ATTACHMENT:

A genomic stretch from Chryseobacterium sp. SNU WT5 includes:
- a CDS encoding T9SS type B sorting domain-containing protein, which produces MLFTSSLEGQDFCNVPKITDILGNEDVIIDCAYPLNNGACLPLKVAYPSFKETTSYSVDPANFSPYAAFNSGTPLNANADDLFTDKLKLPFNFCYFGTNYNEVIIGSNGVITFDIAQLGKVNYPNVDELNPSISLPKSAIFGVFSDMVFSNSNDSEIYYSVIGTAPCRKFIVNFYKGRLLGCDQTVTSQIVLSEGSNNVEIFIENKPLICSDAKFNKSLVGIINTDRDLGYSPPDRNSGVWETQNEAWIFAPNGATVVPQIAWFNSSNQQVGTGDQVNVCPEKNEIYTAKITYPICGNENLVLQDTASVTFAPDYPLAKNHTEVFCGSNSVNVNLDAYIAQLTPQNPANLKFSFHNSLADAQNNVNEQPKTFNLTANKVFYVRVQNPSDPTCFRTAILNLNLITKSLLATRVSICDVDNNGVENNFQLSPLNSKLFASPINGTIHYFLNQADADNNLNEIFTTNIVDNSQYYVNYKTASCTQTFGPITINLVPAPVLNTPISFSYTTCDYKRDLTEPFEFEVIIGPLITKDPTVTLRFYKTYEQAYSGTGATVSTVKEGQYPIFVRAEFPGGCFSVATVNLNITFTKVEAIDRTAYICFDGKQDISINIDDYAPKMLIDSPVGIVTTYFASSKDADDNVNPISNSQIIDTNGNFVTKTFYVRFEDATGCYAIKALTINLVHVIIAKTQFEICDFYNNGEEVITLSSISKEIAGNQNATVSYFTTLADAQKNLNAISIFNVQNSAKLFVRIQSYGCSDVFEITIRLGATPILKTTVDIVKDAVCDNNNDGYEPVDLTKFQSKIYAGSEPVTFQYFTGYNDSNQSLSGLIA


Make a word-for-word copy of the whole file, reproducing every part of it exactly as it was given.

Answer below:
A genomic stretch from Chryseobacterium sp. SNU WT5 includes:
- a CDS encoding T9SS type B sorting domain-containing protein, which produces MLFTSSLEGQDFCNVPKITDILGNEDVIIDCAYPLNNGACLPLKVAYPSFKETTSYSVDPANFSPYAAFNSGTPLNANADDLFTDKLKLPFNFCYFGTNYNEVIIGSNGVITFDIAQLGKVNYPNVDELNPSISLPKSAIFGVFSDMVFSNSNDSEIYYSVIGTAPCRKFIVNFYKGRLLGCDQTVTSQIVLSEGSNNVEIFIENKPLICSDAKFNKSLVGIINTDRDLGYSPPDRNSGVWETQNEAWIFAPNGATVVPQIAWFNSSNQQVGTGDQVNVCPEKNEIYTAKITYPICGNENLVLQDTASVTFAPDYPLAKNHTEVFCGSNSVNVNLDAYIAQLTPQNPANLKFSFHNSLADAQNNVNEQPKTFNLTANKVFYVRVQNPSDPTCFRTAILNLNLITKSLLATRVSICDVDNNGVENNFQLSPLNSKLFASPINGTIHYFLNQADADNNLNEIFTTNIVDNSQYYVNYKTASCTQTFGPITINLVPAPVLNTPISFSYTTCDYKRDLTEPFEFEVIIGPLITKDPTVTLRFYKTYEQAYSGTGATVSTVKEGQYPIFVRAEFPGGCFSVATVNLNITFTKVEAIDRTAYICFDGKQDISINIDDYAPKMLIDSPVGIVTTYFASSKDADDNVNPISNSQIIDTNGNFVTKTFYVRFEDATGCYAIKALTINLVHVIIAKTQFEICDFYNNGEEVITLSSISKEIAGNQNATVSYFTTLADAQKNLNAISIFNVQNSAKLFVRIQSYGCSDVFEITIRLGATPILKTTVDIVKDAVCDNNNDGYEPVDLTKFQSKIYAGSEPVTFQYFTGYNDSNQSLSGLIA